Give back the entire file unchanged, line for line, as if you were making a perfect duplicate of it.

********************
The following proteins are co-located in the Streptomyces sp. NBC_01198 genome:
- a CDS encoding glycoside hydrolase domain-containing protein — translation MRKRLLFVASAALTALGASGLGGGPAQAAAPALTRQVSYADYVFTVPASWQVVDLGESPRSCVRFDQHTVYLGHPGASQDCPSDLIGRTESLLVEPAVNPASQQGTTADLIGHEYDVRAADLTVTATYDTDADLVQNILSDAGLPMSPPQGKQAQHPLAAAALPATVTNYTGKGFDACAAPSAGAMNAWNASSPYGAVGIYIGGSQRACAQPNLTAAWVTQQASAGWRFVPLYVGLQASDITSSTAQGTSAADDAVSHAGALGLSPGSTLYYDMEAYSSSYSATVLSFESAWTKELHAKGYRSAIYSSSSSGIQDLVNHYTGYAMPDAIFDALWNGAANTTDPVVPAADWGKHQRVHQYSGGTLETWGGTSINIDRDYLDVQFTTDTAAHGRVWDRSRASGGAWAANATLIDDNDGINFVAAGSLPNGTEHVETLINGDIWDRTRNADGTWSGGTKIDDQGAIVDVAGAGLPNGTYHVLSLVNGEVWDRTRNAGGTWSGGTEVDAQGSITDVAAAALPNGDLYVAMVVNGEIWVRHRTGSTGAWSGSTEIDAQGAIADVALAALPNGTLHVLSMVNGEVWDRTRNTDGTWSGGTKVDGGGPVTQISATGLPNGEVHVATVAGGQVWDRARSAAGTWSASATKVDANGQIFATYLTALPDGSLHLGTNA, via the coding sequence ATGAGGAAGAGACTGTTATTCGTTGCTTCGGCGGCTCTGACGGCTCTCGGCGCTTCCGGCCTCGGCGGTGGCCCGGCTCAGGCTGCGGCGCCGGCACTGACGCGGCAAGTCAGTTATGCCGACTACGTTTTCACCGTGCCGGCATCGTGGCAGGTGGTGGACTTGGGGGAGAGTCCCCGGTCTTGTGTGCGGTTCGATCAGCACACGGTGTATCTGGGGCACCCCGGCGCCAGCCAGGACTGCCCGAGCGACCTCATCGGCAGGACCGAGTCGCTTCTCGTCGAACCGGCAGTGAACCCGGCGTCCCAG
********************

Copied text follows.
The following proteins are co-located in the Streptomyces sp. NBC_01198 genome:
- a CDS encoding glycoside hydrolase domain-containing protein — translation MRKRLLFVASAALTALGASGLGGGPAQAAAPALTRQVSYADYVFTVPASWQVVDLGESPRSCVRFDQHTVYLGHPGASQDCPSDLIGRTESLLVEPAVNPASQQGTTADLIGHEYDVRAADLTVTATYDTDADLVQNILSDAGLPMSPPQGKQAQHPLAAAALPATVTNYTGKGFDACAAPSAGAMNAWNASSPYGAVGIYIGGSQRACAQPNLTAAWVTQQASAGWRFVPLYVGLQASDITSSTAQGTSAADDAVSHAGALGLSPGSTLYYDMEAYSSSYSATVLSFESAWTKELHAKGYRSAIYSSSSSGIQDLVNHYTGYAMPDAIFDALWNGAANTTDPVVPAADWGKHQRVHQYSGGTLETWGGTSINIDRDYLDVQFTTDTAAHGRVWDRSRASGGAWAANATLIDDNDGINFVAAGSLPNGTEHVETLINGDIWDRTRNADGTWSGGTKIDDQGAIVDVAGAGLPNGTYHVLSLVNGEVWDRTRNAGGTWSGGTEVDAQGSITDVAAAALPNGDLYVAMVVNGEIWVRHRTGSTGAWSGSTEIDAQGAIADVALAALPNGTLHVLSMVNGEVWDRTRNTDGTWSGGTKVDGGGPVTQISATGLPNGEVHVATVAGGQVWDRARSAAGTWSASATKVDANGQIFATYLTALPDGSLHLGTNA, via the coding sequence ATGAGGAAGAGACTGTTATTCGTTGCTTCGGCGGCTCTGACGGCTCTCGGCGCTTCCGGCCTCGGCGGTGGCCCGGCTCAGGCTGCGGCGCCGGCACTGACGCGGCAAGTCAGTTATGCCGACTACGTTTTCACCGTGCCGGCATCGTGGCAGGTGGTGGACTTGGGGGAGAGTCCCCGGTCTTGTGTGCGGTTCGATCAGCACACGGTGTATCTGGGGCACCCCGGCGCCAGCCAGGACTGCCCGAGCGACCTCATCGGCAGGACCGAGTCGCTTCTCGTCGAACCGGCAGTGAACCCGGCGTCCCAG